Helios of the Greeks, known to the Romans as Sol, who was regarded as the sun himself. He ascended  the heavens in a chariot drawn by winged snow-white horses to give light, and in the evening descended into the ocean

Lugh (Llew in Wales) the ancient Irish god of light and the cycle of the year, born at the midwinter  solstice, made king at the summer solstice and willingly sacrificed at Lughnassadh at the beginning of August in order to maintain the fertility of the land  and ensure the success of the harvest.

Ra or Re, the Ancient Egyptian sun god who sailed the sun boat across the heavens during the  day

Herbs and incenses: Allspice, angelica, basil, bay, cactus, carnation, cedar wood, chamomile,  chrysanthemum, cinnamon, cloves, copal, dragon’s blood, frankincense, galangal. Garlic, juniper, lime marigold, nutmeg, olive, orange, pennyroyal,  rosemary, snapdragon, sunflower, tangerine, thistle holy, thistle milk, witch hazel

Place: Bonfires, all conflagrations, deserts, hearths, hilltop beacons, lightning, sacred festival  fires, solar eclipses, thunder, volcanoes, at the height of noon or a blazing sunrise or sunset, plains shimmering in the heart, any sunny place, sandy  shores on hot days, hear banks of yellow or golden flowers.

Sacred substances: Candle

Zodiacal signs: Aries, Leo, Sagittarius

Lammas (August 1)

Lammas (August 1)

 

Also known as Lughnasadh, or Lughnassad.  It is celebrated by some covens on August 5, the date of Old Lammas, when the sun is at 15 degrees Leo, while still others celebrate on the Lunar Lammas, the date of the eighth Full Moon of the lunar year when the Moon is in Aquarius.

This sabbat is the funeral games festival of the Celtic sun god Lugh.  Lugh is said to have held the first festival in honor of the death of his foster-mother, Tailte.  It is a sabbat celebrating life, strength and family.  In Ireland, it is the traditional date for handfastings, as well as the Tailtean craft fairs. 

Lammas is also a celebration of the first harvest of the year.  This is when the spring plants and trees drop their fruits and seeds, and the first crop of grain is harvested.  It signals the first signs of autumn, with the Sun God entering his mature years.  He symbolically loses strength each day, as the nights get longer.  The Mother Goddess is now glowing in her pregnancy, and life and abundance are everywhere.

Deities:  Lugh, Apollo, Hercules, Demeter, Ceres, Gaia, Danu

Colors:         yellow, orange, red, green

Foods:  apples, grains, breads, berries, grapes, pears, barley soups, beer, mead, wine, apple cider

Herbs/Flowers:  all grains (protection), grapes (fertility, garden magick, money), heather (protection, rain-making, luck), blackberry (healing, money, protection)

Trees:        apple (faery folk, love, healing), pear (lust, love), oak (the God, protection, health, money, fertility, luck), elder (the Goddess, protection, healing, prosperity)

Incense:  aloe (protection, luck, healing), rose (love, enhance psychic powers, healing, luck, protection), sandalwood (protection, wishes, healing, spirituality)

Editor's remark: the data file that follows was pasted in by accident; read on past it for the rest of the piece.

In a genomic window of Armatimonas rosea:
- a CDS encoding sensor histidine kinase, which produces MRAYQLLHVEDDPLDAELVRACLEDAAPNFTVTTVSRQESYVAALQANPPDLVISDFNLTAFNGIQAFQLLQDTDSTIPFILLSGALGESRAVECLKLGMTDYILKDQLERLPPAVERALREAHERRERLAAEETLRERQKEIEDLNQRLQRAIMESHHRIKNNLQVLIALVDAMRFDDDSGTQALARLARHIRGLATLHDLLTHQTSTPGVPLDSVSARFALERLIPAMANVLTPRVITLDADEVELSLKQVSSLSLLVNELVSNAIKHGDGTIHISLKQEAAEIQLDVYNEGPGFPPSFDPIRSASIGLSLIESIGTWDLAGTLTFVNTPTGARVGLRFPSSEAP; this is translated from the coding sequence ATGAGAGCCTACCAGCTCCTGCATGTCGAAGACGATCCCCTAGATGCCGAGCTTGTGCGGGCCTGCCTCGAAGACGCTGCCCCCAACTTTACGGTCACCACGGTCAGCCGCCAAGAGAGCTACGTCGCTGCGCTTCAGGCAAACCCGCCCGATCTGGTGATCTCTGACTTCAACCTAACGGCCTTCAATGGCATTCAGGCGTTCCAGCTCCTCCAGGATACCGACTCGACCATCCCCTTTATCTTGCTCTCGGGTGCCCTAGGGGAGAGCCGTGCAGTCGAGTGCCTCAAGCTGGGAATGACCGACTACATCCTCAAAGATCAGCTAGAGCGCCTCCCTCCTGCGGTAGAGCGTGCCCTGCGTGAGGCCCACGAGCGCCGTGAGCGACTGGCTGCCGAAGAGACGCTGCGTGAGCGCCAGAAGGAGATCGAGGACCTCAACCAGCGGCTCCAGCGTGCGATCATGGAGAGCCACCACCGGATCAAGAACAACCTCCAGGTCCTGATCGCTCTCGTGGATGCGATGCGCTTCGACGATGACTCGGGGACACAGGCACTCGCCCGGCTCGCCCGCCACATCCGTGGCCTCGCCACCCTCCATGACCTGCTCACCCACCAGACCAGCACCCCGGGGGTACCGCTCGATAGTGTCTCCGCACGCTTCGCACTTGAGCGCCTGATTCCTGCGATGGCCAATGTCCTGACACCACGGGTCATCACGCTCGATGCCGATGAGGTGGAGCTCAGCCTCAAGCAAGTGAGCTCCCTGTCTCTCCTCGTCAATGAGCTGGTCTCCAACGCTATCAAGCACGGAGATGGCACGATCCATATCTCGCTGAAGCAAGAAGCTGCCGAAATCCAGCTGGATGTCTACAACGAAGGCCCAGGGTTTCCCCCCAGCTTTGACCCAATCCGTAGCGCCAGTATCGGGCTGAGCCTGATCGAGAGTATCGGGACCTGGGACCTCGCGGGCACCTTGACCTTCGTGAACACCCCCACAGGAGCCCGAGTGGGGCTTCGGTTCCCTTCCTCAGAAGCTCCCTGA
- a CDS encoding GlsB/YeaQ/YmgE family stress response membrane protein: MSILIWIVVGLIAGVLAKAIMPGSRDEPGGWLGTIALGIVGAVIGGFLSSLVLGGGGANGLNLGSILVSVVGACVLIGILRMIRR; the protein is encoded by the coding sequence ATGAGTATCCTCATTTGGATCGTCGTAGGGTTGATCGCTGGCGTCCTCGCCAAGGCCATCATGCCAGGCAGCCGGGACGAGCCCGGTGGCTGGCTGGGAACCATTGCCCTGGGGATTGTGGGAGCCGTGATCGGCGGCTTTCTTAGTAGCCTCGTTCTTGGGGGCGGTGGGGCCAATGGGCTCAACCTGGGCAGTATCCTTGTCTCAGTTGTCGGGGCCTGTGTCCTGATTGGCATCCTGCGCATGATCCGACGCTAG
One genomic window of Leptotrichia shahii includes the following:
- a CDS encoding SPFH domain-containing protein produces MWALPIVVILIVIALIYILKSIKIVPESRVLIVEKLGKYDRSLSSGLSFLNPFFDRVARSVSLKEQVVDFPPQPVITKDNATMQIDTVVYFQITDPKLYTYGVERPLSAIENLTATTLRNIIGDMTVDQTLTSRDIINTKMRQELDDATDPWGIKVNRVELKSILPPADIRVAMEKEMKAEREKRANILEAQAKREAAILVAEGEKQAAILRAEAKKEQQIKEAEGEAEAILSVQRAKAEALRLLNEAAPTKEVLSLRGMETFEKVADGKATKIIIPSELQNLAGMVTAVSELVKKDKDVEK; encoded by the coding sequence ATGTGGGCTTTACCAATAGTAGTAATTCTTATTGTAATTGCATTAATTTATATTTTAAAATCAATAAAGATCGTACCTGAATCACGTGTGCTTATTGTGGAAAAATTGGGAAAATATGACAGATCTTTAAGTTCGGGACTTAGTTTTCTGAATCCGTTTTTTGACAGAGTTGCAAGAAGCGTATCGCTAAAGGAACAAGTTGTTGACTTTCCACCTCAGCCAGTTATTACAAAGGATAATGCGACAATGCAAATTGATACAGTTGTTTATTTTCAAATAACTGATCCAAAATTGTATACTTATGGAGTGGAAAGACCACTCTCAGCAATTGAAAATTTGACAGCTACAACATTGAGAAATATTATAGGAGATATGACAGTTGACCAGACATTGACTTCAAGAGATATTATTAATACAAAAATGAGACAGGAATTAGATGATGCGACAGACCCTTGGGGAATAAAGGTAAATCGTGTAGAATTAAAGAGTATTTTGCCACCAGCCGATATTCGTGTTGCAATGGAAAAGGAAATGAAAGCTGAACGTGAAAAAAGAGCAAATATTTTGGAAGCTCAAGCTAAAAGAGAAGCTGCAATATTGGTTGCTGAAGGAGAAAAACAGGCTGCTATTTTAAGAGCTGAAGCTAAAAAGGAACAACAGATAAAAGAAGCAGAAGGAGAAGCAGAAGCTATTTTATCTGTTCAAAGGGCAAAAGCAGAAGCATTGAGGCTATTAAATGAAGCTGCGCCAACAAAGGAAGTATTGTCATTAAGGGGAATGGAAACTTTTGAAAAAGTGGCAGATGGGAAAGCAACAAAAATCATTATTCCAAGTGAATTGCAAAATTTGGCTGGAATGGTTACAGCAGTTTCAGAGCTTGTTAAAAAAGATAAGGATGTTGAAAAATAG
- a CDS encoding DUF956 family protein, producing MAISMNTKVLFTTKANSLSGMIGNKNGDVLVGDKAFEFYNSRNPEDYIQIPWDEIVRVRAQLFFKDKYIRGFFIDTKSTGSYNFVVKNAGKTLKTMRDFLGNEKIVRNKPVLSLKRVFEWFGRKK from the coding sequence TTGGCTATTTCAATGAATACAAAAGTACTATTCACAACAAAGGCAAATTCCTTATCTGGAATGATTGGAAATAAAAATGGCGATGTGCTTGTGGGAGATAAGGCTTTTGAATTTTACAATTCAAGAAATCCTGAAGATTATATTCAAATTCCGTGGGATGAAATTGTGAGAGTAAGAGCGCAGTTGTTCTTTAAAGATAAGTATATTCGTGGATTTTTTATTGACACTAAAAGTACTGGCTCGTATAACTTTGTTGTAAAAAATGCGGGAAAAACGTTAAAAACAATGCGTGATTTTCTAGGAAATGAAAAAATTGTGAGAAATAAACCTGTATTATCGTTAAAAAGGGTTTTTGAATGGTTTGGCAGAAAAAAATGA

Crystals:  carnelian (protection, peace, eloquence, healing, courage), bloodstone (healing, victory, courage, legal matters, wealth, strength, business, agriculture), yellow topaz (protection, healing, weight loss, money, love)

Activities:

· Feasting with the fresh crops.

· Harvesting.

· Save the seeds of ritual fruits and plant them to honor the God and Goddess.

· Athletic games.

· Craft fairs.

· Handfastings.

· Nature hikes.

The WOTC Wishes You & Yours A Very Happy & Blessed Litha!

Litha Comments & Graphics Good morning to all my dear friends! I must start out by apologizing to you for yesterday. I did not do a “good morning, how ya’ll doing?” or any kind of post at all to start things off. I had posting on the brain, I realized that I was running late. And that was it, got to post, got to post! Worse than a damn robot, lol! But I didn’t realize it till I was all the way into the Moon Phase and I felt so bad. Then I decided I would do a “Good afternoon” post. Well, I don’t remember what came up but that didn’t happen either. Again, I am so sorry.

 

Well the wheel has turned to one of our Sabbats and I am at a dilemma. My dilemma is when to celebrate it.  I know I have read some articles that proclaim today as Litha/MidSummer. Well you see, the Tradition I grew up in was one that practice the Ways of the Old. They celebrated Litha/MidSummer on June 21. So what’s a witch to do? I am going to be very diplomatic about this. I am going to wish you a very happy & blessed Litha/MidSummer on both days! How does that sound? I should make everyone happy, shouldn’t I? Then I remember also reading there are some that celebrate Litha/MidSummer from June 20 to June 23. Oh, my! It’s enough to make a poor witch’s head spin, lol!

 

For those of you celebrating Litha/MidSummer today,from the bottom of my heart,I wish you and yours a
Very Happy & Blessed Litha!

Lady A

Magickal Graphics

Solstice Day, Chasing the Clouds Away!

by Andy

Litha is the time of the sun. While  the sun was ascending at Beltaine, it  is in its full glory now. In the northern  latitudes, which we share with the  Northern European peasants who created many of our traditions, it doesn’t  even get dark until 10 o’clock. All  around the world, sun gods and goddesses from different mythologies  have Their special rites on this, the  longest day. They come in Their various guises, fighting the dark and bringing fertile, healing light. Today is the  day of Their greatest victories.